Rabbis Daria and Josh Jacobs-Velde will be the new joint spiritual leaders of Oseh Shalom, a Reconstructionist congregation in Laurel.
The couple is coming off of a three-year stint in California where they led an unstructured, creative Jewish community call Zmanim, which aimed to connect Judaism to nature and spirituality. Before that, they shared the pulpit at an unaffiliated synagogue in Ohio.
“We’re bringing these two skill sets of the structured world and the more creative, outreach-oriented, startup world as we come back to the structured world of Jewish congregational life,” said Josh Jacobs-Velde, 41.
Both rabbis were ordained in the Reconstructionist movement, although this is their first time leading a Reconstructionist-affiliated congregation. They were ready to get back into a more traditional Jewish setting, but also saw in Oseh Shalom a community attracted to some of their more innovative and creative practices, said Daria Jacobs-Velde, 44. They’re seeking , she said, to “deepen what’s already going on here.”
For example, said her husband, when the couple visited earlier this summer during the interview process, they took the congregants outside before saying Havdalah, the prayer at the end of Shabbat, to relish in the good weather and appreciate nature for a moment.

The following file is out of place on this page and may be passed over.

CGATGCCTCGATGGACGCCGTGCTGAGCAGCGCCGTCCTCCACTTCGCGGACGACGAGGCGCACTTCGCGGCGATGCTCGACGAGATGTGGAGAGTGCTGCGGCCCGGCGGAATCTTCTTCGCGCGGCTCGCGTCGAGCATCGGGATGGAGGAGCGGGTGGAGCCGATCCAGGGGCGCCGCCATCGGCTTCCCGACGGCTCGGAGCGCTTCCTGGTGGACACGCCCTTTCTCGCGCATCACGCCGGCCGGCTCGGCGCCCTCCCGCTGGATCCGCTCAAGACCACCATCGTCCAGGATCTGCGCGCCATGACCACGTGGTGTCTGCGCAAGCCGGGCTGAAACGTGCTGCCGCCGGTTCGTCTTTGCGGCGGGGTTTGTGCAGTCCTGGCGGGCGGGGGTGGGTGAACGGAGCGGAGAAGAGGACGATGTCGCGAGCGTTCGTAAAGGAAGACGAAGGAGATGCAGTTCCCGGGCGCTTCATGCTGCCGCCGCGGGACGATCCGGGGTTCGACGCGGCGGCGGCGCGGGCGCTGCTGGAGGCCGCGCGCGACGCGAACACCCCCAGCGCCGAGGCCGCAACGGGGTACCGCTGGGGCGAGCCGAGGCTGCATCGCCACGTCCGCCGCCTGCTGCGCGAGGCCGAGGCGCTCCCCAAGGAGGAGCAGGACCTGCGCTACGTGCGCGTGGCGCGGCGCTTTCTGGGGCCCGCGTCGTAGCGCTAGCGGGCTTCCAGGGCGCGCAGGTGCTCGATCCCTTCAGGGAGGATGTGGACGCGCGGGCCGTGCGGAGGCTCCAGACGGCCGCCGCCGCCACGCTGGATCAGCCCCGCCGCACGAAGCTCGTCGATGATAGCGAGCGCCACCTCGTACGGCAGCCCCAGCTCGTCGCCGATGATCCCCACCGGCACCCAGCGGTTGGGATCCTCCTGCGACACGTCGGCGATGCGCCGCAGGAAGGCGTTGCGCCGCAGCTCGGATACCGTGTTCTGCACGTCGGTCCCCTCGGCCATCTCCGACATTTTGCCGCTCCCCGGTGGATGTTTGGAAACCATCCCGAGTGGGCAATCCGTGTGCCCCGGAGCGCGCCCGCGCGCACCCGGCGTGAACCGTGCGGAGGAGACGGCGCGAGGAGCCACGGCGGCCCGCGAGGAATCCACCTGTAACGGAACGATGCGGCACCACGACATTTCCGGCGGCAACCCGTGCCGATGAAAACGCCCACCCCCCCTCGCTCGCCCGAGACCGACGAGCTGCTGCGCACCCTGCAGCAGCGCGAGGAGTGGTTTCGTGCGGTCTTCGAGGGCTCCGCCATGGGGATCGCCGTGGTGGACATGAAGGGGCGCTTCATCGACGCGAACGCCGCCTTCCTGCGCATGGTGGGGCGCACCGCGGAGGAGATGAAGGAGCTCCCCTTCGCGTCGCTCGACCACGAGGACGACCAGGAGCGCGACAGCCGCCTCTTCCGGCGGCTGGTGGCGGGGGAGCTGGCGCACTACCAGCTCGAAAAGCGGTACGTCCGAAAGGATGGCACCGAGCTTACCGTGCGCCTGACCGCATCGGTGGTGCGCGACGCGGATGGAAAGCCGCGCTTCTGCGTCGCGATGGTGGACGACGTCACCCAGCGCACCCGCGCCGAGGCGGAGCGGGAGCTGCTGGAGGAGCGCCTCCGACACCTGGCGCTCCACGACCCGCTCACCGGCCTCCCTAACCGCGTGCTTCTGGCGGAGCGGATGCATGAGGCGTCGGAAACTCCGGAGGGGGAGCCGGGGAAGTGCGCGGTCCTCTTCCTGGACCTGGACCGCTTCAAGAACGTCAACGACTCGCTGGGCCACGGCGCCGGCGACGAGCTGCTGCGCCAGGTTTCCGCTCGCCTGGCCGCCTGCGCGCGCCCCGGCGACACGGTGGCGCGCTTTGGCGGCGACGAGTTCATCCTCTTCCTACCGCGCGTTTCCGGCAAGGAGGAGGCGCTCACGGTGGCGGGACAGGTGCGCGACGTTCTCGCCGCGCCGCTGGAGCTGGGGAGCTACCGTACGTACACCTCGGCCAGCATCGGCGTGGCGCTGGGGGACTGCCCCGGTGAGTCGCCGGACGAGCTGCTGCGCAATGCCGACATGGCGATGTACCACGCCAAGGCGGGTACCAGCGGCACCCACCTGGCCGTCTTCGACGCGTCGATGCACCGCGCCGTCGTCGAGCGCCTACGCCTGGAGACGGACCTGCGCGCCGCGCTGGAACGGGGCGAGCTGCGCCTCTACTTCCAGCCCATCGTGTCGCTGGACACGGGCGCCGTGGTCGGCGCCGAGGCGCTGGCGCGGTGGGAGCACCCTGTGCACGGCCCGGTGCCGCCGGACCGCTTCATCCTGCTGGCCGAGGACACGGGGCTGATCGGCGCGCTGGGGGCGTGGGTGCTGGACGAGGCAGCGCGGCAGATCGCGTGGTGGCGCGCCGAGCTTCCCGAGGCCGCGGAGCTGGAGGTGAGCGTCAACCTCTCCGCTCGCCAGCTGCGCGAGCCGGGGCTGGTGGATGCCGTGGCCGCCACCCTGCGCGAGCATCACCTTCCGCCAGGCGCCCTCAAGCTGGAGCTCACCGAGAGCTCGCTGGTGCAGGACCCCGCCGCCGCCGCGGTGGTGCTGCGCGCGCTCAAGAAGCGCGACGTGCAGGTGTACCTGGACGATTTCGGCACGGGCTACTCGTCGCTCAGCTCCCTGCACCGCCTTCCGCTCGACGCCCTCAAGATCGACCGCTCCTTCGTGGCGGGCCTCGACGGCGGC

“We’re hoping to bring some of the interest and focus of connecting Judaism to the natural world to this congregation and community,” he said.
She added that their focus now is to learn more about the congregation to see how they can help improve people’s Jewish lives.
The congregation is composed of about 240 families.
“One of the things we’re really looking forward to doing now is getting to know people and building those relationships,” she said.
The benefit of being joint leaders, they said, is the ways in which they balance each other. Neither is going to get burned out from doing all the rabbinical duties all the time. Want to start up a Mussar class on Jewish ethics? Rabbi Daria. Want to discuss Jewish Renewal while out on a hike? Rabbi Josh.
“We’ve enjoyed doing the co-rabbi-ing thing,” said Josh. “We have a shared approach to Judaism, but we also have different and complementary interests and skills in Judaism